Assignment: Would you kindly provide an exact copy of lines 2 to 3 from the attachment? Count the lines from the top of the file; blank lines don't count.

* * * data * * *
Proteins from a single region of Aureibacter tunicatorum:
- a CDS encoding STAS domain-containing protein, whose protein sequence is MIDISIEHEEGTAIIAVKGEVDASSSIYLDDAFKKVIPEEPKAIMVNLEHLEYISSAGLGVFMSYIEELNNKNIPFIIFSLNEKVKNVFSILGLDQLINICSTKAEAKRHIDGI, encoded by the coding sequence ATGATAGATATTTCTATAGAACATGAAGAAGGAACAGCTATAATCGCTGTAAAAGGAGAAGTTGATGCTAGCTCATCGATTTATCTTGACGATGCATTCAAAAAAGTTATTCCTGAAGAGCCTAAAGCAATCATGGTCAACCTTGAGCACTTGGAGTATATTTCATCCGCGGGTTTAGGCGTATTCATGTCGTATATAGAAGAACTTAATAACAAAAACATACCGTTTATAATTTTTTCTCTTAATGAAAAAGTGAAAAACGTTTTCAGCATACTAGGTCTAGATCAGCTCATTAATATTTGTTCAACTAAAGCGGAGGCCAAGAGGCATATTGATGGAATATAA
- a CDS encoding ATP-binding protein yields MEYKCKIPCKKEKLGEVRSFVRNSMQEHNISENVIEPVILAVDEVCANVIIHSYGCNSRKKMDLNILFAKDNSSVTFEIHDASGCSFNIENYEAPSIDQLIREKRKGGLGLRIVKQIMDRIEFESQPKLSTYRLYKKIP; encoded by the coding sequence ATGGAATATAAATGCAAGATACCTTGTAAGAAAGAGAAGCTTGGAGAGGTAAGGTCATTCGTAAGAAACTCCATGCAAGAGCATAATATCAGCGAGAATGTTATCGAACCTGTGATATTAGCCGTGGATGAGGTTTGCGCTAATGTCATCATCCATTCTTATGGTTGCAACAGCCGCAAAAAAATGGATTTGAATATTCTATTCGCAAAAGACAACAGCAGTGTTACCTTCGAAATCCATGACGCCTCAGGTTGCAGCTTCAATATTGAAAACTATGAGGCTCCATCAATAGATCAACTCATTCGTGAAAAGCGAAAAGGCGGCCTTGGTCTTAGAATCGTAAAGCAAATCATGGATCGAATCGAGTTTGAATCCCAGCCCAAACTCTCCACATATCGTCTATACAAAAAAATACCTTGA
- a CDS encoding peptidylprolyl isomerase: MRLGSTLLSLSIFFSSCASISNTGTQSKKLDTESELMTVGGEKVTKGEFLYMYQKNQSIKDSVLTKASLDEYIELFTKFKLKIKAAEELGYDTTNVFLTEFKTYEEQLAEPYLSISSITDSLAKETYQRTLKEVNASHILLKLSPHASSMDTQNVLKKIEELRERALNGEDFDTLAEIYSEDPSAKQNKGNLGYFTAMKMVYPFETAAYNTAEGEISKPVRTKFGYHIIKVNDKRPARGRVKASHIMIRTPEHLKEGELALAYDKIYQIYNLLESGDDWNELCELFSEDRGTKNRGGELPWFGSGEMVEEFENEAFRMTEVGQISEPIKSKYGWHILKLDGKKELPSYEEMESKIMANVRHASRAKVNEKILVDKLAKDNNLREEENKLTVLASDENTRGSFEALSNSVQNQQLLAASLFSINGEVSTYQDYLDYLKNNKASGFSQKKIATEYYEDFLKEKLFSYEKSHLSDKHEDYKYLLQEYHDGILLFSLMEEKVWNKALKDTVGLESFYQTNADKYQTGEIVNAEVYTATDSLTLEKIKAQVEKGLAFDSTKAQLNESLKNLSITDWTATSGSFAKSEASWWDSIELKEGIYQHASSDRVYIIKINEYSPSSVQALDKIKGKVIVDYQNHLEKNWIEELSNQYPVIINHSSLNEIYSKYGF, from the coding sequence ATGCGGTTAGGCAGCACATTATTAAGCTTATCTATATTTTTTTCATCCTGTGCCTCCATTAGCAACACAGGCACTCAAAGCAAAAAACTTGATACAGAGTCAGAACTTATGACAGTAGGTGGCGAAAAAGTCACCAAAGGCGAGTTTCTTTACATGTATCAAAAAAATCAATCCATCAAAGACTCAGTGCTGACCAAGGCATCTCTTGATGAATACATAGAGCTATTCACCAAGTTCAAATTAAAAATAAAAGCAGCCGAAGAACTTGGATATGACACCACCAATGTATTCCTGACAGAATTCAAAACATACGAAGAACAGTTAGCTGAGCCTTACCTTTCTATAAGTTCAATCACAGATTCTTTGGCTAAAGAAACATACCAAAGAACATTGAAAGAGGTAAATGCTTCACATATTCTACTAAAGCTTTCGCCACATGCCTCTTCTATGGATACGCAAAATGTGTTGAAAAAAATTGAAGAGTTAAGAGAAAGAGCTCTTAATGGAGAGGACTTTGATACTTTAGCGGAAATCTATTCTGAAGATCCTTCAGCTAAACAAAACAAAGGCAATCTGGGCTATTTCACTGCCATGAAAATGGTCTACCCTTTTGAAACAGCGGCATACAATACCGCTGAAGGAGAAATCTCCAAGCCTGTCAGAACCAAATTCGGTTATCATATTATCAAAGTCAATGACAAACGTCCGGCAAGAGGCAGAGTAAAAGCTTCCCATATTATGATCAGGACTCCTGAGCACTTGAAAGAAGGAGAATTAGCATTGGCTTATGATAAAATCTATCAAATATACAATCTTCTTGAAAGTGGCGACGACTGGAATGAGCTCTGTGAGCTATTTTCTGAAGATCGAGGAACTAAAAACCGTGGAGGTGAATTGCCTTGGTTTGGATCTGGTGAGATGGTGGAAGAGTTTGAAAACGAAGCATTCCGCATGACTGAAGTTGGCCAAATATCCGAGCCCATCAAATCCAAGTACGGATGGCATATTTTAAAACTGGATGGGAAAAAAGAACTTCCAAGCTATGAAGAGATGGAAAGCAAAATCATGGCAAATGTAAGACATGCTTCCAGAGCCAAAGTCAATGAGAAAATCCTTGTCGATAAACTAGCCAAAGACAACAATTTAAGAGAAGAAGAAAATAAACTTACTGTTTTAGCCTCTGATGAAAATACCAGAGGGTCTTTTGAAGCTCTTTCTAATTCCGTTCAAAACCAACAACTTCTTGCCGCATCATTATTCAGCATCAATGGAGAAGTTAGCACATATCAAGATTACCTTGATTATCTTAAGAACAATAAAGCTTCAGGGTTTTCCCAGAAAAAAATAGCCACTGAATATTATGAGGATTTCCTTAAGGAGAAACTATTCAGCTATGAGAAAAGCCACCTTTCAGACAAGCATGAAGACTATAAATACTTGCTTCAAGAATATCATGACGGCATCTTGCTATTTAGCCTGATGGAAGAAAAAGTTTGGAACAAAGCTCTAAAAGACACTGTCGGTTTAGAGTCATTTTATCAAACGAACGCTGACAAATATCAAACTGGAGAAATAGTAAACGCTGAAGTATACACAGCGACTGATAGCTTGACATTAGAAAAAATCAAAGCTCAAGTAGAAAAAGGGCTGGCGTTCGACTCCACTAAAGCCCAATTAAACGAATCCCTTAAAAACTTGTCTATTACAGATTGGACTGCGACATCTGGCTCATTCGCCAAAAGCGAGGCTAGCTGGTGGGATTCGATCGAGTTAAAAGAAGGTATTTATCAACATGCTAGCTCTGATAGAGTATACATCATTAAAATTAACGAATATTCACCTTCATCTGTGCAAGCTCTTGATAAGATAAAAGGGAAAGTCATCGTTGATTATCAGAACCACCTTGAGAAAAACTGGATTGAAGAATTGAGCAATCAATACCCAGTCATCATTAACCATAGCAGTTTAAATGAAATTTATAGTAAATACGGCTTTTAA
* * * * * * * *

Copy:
- a CDS encoding STAS domain-containing protein, whose protein sequence is MIDISIEHEEGTAIIAVKGEVDASSSIYLDDAFKKVIPEEPKAIMVNLEHLEYISSAGLGVFMSYIEELNNKNIPFIIFSLNEKVKNVFSILGLDQLINICSTKAEAKRHIDGI, encoded by the coding sequence ATGATAGATATTTCTATAGAACATGAAGAAGGAACAGCTATAATCGCTGTAAAAGGAGAAGTTGATGCTAGCTCATCGATTTATCTTGACGATGCATTCAAAAAAGTTATTCCTGAAGAGCCTAAAGCAATCATGGTCAACCTTGAGCACTTGGAGTATATTTCATCCGCGGGTTTAGGCGTATTCATGTCGTATATAGAAGAACTTAATAACAAAAACATACCGTTTATAATTTTTTCTCTTAATGAAAAAGTGAAAAACGTTTTCAGCATACTAGGTCTAGATCAGCTCATTAATATTTGTTCAACTAAAGCGGAGGCCAAGAGGCATATTGATGGAATATAA
- a CDS encoding ATP-binding protein yields MEYKCKIPCKKEKLGEVRSFVRNSMQEHNISENVIEPVILAVDEVCANVIIHSYGCNSRKKMDLNILFAKDNSSVTFEIHDASGCSFNIENYEAPSIDQLIREKRKGGLGLRIVKQIMDRIEFESQPKLSTYRLYKKIP; encoded by the coding sequence ATGGAATATAAATGCAAGATACCTTGTAAGAAAGAGAAGCTTGGAGAGGTAAGGTCATTCGTAAGAAACTCCATGCAAGAGCATAATATCAGCGAGAATGTTATCGAACCTGTGATATTAGCCGTGGATGAGGTTTGCGCTAATGTCATCATCCATTCTTATGGTTGCAACAGCCGCAAAAAAATGGATTTGAATATTCTATTCGCAAAAGACAACAGCAGTGTTACCTTCGAAATCCATGACGCCTCAGGTTGCAGCTTCAATATTGAAAACTATGAGGCTCCATCAATAGATCAACTCATTCGTGAAAAGCGAAAAGGCGGCCTTGGTCTTAGAATCGTAAAGCAAATCATGGATCGAATCGAGTTTGAATCCCAGCCCAAACTCTCCACATATCGTCTATACAAAAAAATACCTTGA